206 I- N. and E. Hills. ROME. d. S. Maria Maggiore.
columns, which also has been restored. Pleasing campanile of the
Interior. The nave and aisles are of unequal length. In the
pillars are stili to be seen the ancient marble columns which
originally supported the clerestory. The * Mosaics of the Tribune
(A.D. 390), Christ with the Apostles, and St. Praxedis and St. Pu¬
dentiana, with a rich architectural background, and above, the
emblems of the Evangelists on each side of the cross, are among
the finest in Rome (p. lxiii ; several of those on the right are modern).
The dome above the high-altar was painted by Pomarancio. The
aisles contain remains of an ancient mosaic pavement. At the
extremity of the left aisle is an aitar with relics of the table at
which St. Peter is said first to have read mass. Above it, Christ
giving the keys to Peter, a group in marble by Giov. Batt. della
Porta. The sumptuous chapel of the Caetani family in this aisle
may be noticed.
Below the church are ancient vaults in a good style of archi¬
tecture, with some mosaic-pavement and a small fresco, which the
custodian shows if desired.
On the summit of the Viminal, not far off, stands the church of
San Lorenzo in Panisperna (PI. II, 24), on the spot where St. Lawrence
is said to have suffered martyrdom, an old edifice, but frequently restored.
The convent formerly connected with this church is now occupied by the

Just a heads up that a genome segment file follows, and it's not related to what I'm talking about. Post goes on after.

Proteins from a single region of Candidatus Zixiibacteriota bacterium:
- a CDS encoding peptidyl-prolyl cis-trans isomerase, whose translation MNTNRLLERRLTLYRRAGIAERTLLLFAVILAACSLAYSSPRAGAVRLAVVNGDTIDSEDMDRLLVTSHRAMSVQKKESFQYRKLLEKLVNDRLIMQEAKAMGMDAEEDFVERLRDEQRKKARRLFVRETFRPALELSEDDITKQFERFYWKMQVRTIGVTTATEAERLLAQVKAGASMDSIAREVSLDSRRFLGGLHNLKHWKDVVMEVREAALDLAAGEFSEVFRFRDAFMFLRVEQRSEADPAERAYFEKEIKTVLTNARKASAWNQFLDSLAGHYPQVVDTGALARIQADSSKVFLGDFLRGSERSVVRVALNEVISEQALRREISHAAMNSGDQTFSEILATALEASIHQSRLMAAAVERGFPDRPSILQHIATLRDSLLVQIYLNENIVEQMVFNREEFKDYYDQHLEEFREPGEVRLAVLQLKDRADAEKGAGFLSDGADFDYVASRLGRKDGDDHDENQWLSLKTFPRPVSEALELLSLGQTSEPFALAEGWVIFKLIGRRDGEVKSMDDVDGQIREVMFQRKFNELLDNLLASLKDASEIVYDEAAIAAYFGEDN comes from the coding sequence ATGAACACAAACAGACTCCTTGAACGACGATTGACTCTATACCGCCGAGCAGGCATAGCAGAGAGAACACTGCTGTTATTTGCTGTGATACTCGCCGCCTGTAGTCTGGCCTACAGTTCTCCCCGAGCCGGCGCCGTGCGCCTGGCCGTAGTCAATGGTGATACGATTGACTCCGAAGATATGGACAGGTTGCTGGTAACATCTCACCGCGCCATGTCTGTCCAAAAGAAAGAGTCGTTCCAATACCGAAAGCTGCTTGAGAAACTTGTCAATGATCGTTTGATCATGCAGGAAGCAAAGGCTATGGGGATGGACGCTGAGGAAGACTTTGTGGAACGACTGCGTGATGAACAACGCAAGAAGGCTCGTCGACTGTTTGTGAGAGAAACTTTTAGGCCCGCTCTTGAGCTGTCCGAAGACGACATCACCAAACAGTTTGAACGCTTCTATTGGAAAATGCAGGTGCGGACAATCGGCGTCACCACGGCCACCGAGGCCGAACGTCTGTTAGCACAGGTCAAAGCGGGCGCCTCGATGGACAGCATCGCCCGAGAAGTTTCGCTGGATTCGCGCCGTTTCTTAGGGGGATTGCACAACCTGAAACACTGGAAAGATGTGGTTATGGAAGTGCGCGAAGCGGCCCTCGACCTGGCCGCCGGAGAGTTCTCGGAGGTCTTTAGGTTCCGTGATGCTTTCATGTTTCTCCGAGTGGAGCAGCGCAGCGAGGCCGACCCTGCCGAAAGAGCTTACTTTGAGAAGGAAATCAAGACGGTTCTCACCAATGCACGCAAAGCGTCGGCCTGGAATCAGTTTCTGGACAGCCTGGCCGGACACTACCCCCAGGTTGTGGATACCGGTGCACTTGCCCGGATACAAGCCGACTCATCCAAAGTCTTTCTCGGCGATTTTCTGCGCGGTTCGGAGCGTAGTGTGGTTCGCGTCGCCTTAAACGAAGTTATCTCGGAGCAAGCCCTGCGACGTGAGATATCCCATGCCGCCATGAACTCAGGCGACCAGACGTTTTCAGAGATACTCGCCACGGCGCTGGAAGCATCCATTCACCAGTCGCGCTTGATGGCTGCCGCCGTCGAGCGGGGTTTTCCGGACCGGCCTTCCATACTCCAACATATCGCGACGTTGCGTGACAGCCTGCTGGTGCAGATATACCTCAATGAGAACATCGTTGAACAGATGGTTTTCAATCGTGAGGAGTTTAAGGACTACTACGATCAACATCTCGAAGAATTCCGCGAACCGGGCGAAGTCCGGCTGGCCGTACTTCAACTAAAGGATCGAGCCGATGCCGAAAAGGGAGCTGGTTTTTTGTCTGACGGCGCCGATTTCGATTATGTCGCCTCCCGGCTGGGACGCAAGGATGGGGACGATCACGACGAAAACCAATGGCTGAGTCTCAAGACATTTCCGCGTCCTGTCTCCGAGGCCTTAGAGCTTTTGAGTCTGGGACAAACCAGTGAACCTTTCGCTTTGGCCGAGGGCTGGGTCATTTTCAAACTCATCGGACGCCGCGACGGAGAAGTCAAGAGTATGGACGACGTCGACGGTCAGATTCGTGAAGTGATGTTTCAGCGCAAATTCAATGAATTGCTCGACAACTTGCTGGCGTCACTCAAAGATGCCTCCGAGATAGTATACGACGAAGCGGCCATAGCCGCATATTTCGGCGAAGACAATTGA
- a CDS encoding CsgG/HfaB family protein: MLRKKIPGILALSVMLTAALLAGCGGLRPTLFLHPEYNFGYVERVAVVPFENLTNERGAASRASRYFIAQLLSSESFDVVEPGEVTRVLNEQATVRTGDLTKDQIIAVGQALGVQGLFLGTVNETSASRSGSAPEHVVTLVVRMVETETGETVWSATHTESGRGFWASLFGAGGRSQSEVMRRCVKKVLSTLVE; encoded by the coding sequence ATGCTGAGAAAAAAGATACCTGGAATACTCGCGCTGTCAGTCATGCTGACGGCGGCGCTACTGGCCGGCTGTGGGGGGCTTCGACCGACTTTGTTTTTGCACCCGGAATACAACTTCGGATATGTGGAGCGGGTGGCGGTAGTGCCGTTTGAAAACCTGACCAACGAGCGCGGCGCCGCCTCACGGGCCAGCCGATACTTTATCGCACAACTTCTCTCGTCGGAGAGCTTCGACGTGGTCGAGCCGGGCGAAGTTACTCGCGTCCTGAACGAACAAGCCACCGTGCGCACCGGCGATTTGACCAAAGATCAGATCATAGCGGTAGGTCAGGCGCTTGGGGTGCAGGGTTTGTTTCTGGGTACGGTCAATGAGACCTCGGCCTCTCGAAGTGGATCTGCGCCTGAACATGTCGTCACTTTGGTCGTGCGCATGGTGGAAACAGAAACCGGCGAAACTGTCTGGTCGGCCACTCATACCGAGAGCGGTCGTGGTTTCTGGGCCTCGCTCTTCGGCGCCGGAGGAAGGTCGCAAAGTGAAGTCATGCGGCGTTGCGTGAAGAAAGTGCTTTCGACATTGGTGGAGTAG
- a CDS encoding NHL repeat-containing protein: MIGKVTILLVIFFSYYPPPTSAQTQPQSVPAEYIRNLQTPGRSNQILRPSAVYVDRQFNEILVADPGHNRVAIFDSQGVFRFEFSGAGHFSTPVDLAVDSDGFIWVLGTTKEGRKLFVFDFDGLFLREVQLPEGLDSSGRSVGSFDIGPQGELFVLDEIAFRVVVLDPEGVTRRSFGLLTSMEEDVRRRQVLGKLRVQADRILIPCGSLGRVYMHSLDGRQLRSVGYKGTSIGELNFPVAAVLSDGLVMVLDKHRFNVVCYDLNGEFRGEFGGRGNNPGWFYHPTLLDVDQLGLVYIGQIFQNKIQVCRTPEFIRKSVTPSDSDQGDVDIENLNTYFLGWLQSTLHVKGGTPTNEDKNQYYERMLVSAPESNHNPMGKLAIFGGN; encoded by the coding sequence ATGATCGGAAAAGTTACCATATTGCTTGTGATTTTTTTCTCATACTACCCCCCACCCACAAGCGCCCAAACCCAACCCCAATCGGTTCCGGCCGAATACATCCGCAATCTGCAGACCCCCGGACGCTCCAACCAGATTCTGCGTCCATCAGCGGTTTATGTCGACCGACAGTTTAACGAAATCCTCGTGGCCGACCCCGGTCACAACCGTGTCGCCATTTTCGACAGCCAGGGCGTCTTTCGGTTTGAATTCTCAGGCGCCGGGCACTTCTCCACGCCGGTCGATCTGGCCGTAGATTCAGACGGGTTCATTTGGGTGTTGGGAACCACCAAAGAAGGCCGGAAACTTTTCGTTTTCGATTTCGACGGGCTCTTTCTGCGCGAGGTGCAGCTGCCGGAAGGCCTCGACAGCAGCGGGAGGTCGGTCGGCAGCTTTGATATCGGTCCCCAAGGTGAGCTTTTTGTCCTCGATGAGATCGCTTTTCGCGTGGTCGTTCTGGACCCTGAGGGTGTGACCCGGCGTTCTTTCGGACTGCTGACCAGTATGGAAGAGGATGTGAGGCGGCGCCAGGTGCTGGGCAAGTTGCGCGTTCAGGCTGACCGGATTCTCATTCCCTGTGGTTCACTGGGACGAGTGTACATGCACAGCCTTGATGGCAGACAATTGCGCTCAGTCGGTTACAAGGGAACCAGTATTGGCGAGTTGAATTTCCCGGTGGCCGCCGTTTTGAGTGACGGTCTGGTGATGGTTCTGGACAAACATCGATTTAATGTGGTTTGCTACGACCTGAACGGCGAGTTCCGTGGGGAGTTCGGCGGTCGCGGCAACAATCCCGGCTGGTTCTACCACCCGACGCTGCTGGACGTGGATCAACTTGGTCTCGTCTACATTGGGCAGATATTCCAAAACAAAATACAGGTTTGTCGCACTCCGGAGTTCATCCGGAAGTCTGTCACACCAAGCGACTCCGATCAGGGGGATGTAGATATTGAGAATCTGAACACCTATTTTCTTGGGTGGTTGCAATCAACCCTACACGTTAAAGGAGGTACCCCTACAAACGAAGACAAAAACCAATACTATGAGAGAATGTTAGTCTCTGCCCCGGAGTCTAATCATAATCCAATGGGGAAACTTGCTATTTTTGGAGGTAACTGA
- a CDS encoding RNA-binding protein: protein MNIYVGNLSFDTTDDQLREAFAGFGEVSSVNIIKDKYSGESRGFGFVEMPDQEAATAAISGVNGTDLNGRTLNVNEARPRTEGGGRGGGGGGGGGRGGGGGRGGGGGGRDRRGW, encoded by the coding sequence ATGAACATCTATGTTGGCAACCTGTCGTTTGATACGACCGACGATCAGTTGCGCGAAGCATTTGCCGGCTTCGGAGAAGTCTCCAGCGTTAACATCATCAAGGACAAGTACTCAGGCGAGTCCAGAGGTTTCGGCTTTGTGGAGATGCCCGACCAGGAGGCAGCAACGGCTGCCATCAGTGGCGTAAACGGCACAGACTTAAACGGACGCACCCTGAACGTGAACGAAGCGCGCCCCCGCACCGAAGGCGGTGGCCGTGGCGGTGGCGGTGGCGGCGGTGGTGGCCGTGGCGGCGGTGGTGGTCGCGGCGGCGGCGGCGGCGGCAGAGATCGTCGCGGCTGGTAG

Reale Istituto Chimico. — Hence to the Via Nazionale, see p. 202.
In the Piazza dell' Esquilino (PI. II, 27), the square in front
of the choir of Santa Maria Maggiore, stands one of the two Obelisks,
48 ft. in height, which formerly rose in front of the Mausoleum of
Augustus (the other is on the Quirinal, p. 203). It was erected
here by Sixtus V. in 1587. — The piazza is intersected by the
broad Via Cavour (p. 216).
The facade of the church overlooks the Piazza Santa Maria
Maggiore, embellished with a handsome Column from the basilica
of Constantine, 16 ft. in circumference, and 46 ft. in height, placed
here and crowned with a bronze figure of the Virgin by Paul V.
**Santa Maria Maggiore (PI. II, 27), also named Basilica
Liberiana, or Sancta Maria ad Nives, or Sancta Maria ad
Praesepe, from the manger which it contains, is the largest of the
eighty churches in Rome dedicated to the Virgin. It is one of the
five patriarchal churches (p. xxxv), and has a special 'jubilee en¬
trance'. According to a legend which cannot be traced farther
back than the 13th cent., the Virgin appeared simultaneously in
A.D. 352 to the devout Roman patrician Johannes and to Pope
Liberius in their dreams, commanding them to erect a church to
her on the spot where they should find snow on the following
morning (5th Aug.). The Basilica Liberiana, which they are said
to have built, was re-erected by Sixtus III. (432-40), who named
the church Sancta Maria Mater Dei, shortly after the Council